Still from Mr Zhu's Summer. Photo courtesy of FEFF.

Of the 83 films in the official selection for this year’s Far East Film Festival, 10 were from mainland China. They made up a diverse selection, including big box office hits such as Jackie Chan’s Kung Fu Yoga, and smaller, independent films such as Someone to Talk to and Mr Zhu’s Summer.

FEFF has always been an important window to the world for filmmakers who maintain their independence or have only small production budgets, and for talented directors who are just emerging in their home countries.

Director Song Haolin’s debut film, Mr Zhu’s Summer, had its world premiere at the festival on April 23. It is a gem unearthed by festival director Sabrina Baracetti from the vast filmmaking landscape of China. What does it mean for such a film to be screened in Udine, Italy, with the hope of going global?

The mainland Chinese movie industry has been developing a monopoly on blockbusters in its home market. It is the second biggest film industry in the world and, as the growth engine of the international entertainment business, will soon overtake Hollywood as the biggest. So it is becoming increasingly difficult to make more novel, smaller-budget films and get them shown in theaters.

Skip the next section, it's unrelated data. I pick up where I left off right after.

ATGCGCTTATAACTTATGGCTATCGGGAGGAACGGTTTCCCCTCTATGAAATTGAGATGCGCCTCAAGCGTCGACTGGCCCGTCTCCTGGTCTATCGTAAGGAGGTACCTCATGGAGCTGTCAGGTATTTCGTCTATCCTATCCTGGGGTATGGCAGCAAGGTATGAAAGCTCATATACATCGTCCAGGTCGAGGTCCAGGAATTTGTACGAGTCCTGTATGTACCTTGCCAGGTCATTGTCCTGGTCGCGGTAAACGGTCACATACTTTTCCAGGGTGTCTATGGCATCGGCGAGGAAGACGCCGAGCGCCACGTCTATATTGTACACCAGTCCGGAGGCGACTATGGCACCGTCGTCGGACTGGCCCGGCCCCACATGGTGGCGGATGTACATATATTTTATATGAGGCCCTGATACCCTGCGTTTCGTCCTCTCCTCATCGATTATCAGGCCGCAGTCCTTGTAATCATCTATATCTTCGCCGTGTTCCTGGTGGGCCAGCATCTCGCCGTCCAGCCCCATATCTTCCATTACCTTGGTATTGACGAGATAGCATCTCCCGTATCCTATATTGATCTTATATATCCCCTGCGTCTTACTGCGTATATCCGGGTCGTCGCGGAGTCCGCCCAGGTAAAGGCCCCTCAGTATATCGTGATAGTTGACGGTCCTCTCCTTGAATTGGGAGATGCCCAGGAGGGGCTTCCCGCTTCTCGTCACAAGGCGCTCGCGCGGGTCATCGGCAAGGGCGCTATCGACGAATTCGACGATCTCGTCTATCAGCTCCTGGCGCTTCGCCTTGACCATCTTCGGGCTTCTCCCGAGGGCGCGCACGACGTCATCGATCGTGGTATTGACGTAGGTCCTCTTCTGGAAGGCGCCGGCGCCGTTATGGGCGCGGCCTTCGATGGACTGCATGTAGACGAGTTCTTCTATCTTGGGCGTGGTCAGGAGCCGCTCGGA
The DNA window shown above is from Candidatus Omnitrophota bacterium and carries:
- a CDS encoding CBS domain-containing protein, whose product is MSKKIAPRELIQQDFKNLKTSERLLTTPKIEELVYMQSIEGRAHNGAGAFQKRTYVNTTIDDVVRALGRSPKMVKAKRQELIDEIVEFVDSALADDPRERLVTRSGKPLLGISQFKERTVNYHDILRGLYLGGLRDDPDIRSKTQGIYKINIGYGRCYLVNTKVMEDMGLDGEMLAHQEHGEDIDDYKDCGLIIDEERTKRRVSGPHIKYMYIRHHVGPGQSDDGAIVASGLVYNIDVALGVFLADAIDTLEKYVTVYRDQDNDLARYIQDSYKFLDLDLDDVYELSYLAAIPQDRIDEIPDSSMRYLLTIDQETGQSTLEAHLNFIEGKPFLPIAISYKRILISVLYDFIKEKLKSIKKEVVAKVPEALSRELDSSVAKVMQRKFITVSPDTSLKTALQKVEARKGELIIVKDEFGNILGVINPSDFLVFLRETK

Song has said that while the means to finance and distribute a film may be there, the system works poorly for true artists trying to make meaningful films. Song and the producer of Mr Zhu’s Summer, Deng Sheng, were in Udine for FEFF and agreed it was almost impossible to attract large audiences with a film like theirs.

Deng said: “In every theater, big productions are being screened and the managers don’t have slots that can be filled with smaller ones.”

That is where FEFF comes in. “It’s very important to screen at film festivals, to expose people to the film,” Deng said.

Added Song: “The audience’s reaction was very enthusiastic, which made me very happy. The Far East Film Festival here in Udine allows my work to be known and I hope that this will continue.”

Song knows that it is not just about talent. In his own experience, up-and-coming filmmakers everywhere need a little bit of luck. “I know a lot of talented people who aren’t lucky, and who aren’t here,” he said. Song is lucky, so he is in Udine. He is grateful for that – and so, it seemed were the festival moviegoers who rated his first film as among their favorites.